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Cyberwarfare Now 'Business as Usual'




Cyberwarfare Now 'Business as Usual'
Cyberwarfare Now 'Business as Usual'



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http://www.darkreading.com/document.asp?doc_id=140145 

By Kelly Jackson Higgins
Senior Editor
Dark Reading
November 29, 2007

After a year's worth of reports from regions such as Estonia, Russia, 
and China, it may not surprise you that security and terrorism experts 
consider international cyber-spying as the biggest threat for 2008.

And the bad guys are going mainstream: Competition has gotten so stiff 
that malware suppliers are now offering customer service perks for bad 
guys who buy their wares.

These, as well as cyber-spying trends, are among the many findings of 
McAfee's annual Virtual Criminology Report released today.

"What struck me through most of this report is the threat is more 
evolutionary than revolutionary -- things we've talked about as 
potentially developing are now status quo," says David Marcus, senior 
research and communications manager for McAfee. "That's the disturbing 
part. Cyberwarfare, or state-sponsored malware, is business as usual."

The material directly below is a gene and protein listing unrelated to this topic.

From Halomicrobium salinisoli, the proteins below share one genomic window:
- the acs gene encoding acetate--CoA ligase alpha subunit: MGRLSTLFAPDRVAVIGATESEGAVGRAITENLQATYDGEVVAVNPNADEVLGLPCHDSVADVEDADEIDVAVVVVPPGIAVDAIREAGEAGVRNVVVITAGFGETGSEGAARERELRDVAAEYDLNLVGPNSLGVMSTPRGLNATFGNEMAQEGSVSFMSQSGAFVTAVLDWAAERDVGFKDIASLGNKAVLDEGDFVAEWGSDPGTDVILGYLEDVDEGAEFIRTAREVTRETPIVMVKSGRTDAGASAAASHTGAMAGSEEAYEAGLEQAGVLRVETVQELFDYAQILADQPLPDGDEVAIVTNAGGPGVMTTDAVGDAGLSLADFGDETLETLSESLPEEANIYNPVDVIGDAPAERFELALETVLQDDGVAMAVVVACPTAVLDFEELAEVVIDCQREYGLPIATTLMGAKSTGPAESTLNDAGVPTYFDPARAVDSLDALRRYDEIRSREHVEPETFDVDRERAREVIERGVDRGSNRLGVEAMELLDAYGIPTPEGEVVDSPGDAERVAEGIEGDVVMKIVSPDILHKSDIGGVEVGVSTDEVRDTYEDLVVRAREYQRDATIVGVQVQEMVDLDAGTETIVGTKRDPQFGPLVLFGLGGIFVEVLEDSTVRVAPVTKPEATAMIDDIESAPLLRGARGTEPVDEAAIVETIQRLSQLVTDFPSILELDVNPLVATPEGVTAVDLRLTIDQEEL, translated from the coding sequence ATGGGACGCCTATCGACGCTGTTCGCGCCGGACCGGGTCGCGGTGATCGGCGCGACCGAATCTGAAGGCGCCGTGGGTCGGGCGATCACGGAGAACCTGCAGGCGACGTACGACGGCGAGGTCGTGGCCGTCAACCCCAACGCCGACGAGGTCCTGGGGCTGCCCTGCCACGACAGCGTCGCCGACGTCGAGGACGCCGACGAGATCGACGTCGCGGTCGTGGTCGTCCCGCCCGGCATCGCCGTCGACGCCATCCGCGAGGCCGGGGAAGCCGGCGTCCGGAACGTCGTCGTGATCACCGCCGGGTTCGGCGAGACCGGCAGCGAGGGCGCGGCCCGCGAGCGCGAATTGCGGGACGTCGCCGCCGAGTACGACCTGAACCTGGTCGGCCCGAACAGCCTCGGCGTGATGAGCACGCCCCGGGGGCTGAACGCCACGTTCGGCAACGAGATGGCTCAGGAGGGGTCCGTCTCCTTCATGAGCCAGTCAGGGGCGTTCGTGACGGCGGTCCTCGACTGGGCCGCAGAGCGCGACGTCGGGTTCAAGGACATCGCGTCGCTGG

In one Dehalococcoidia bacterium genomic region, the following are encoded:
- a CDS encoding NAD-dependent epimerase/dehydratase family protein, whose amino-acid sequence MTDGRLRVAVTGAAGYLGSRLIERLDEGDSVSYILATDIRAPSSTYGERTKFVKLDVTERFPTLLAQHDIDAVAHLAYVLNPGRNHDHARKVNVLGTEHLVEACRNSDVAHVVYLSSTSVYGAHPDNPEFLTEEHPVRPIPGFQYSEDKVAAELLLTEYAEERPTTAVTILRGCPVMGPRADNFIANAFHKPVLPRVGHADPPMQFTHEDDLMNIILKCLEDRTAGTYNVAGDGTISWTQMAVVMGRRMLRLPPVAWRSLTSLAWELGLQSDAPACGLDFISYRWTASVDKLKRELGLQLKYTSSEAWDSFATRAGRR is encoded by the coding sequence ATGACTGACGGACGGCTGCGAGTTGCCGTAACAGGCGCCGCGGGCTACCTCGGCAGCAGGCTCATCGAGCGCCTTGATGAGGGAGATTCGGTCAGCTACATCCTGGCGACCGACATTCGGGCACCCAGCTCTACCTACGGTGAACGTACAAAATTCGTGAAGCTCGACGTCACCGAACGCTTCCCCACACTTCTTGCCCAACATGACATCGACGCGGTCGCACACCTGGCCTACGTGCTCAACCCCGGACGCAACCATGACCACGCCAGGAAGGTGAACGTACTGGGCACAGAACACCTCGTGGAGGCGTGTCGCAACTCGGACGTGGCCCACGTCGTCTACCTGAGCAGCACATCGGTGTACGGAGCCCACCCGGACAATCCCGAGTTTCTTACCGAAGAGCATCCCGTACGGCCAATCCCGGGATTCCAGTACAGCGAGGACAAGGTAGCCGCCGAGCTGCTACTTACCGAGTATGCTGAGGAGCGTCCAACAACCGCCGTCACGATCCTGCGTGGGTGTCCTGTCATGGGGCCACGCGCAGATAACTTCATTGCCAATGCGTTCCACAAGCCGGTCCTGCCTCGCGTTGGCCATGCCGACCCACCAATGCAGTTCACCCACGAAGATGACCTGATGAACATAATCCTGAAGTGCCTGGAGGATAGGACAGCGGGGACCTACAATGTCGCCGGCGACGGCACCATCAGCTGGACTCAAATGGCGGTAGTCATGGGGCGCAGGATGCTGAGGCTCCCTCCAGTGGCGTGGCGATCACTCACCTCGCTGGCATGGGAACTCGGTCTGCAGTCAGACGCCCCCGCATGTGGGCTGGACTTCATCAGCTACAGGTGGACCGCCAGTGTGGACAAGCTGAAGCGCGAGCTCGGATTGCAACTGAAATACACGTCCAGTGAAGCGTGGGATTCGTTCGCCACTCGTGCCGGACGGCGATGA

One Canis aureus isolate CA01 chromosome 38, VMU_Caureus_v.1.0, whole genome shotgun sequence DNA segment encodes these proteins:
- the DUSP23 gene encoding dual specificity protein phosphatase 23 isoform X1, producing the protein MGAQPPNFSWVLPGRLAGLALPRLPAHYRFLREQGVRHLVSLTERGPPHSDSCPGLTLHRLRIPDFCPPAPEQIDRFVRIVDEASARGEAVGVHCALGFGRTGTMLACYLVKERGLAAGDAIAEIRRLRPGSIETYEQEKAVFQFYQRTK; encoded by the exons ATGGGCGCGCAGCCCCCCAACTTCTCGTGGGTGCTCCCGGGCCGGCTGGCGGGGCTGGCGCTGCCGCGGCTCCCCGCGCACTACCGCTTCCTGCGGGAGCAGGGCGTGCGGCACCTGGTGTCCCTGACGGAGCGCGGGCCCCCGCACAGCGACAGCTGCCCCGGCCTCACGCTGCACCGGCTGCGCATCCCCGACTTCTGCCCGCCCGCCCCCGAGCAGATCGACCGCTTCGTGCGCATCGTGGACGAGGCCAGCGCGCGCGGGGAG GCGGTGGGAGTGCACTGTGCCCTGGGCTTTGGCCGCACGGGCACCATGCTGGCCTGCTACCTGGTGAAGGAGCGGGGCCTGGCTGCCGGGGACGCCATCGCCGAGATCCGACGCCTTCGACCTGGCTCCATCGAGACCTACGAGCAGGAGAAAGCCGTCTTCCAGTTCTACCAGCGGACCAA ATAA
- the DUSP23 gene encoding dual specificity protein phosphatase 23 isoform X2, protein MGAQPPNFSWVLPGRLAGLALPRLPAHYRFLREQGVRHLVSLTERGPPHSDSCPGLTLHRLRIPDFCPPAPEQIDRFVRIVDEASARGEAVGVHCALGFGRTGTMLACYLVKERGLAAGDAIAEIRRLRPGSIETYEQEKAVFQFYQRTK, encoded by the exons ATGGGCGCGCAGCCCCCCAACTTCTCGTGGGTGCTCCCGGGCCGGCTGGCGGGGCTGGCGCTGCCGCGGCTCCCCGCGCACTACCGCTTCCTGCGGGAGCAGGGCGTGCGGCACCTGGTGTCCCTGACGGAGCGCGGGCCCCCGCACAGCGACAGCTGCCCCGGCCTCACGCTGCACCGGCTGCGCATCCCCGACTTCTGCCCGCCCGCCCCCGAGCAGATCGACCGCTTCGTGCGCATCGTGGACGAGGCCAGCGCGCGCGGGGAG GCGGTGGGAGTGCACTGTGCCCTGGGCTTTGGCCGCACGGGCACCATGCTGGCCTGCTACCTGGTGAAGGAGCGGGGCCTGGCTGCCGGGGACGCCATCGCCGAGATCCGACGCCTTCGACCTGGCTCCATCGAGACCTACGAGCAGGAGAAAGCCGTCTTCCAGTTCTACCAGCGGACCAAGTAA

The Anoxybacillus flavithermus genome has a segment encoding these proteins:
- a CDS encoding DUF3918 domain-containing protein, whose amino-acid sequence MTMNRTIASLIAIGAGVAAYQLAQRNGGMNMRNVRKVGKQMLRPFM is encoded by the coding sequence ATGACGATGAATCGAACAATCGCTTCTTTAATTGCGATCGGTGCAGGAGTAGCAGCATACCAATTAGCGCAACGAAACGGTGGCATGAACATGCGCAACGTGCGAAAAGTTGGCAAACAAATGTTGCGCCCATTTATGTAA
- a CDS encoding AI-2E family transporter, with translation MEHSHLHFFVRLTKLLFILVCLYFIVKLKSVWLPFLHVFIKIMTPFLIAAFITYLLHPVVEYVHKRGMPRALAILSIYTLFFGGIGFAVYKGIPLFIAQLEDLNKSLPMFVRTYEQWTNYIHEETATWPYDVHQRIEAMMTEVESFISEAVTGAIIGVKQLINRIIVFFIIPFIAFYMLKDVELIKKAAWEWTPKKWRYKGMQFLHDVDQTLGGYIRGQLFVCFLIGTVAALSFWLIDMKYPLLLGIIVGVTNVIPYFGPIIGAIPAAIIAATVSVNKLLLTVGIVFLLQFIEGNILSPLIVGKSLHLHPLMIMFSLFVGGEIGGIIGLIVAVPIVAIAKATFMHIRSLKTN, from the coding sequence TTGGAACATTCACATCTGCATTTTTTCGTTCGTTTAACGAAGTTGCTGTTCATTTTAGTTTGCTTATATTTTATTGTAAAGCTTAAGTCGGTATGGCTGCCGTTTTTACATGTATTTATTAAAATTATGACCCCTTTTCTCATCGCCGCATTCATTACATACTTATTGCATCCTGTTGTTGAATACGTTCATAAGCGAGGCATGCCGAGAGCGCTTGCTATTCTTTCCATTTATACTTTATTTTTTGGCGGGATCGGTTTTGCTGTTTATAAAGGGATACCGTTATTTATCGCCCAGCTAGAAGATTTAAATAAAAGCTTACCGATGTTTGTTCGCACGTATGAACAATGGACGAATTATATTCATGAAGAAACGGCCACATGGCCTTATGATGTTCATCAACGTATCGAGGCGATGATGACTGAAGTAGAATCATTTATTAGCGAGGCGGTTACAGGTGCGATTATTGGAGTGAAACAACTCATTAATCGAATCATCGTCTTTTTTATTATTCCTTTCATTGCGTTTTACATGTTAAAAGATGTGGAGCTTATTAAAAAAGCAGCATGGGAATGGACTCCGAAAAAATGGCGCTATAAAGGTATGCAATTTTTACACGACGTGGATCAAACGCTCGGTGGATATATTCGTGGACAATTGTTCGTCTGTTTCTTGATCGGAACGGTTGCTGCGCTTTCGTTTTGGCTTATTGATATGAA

The report, which is based on input from more than a dozen security 
experts from NATO, the FBI, SOCA, The London School of Economics, and 
the International Institute for Counter-Terrorism, says the underworld 
market offers tools that make it easy for criminals with little 
technical know-how to commit their crimes. With the black market for 
these malware tools growing and becoming more competitive, many now 
advertise their 'products,' and offer support services as a value-add.

"That speaks to their attempts to look like legitimate software houses," 
Marcus says. "A lot of Trojan Websites don't just sell you malware, but 
also support for it... It's not just the initial sale of the software. 
If it's a good service, you'll buy theirs. We have been seeing that 
become more prevalent in the last eight months."

And the concern among governments is that this malware, as well as the 
burgeoning market for zero-day exploits, sold in the black market can 
also be used for targeting government, banks or other sensitive 
infrastructures, such as the power grid, the report points out.

Around 120 countries are now using the Net for their Web espionage 
operations, according to the McAfee report. "There are signs that 
intelligence agencies around the world are constantly probing other 
governments=E2=80=99 networks looking for strengths and weaknesses and 
developing new ways to gather intelligence," says Peter Sommer, an 
expert in information systems and innovation at the London School of 
Economics, in the report.

China is one of the main sources of cyber attacks, and Chinese officials 
have publicly said they are "pursuing activities in cyber-espionage," 
according to the report.


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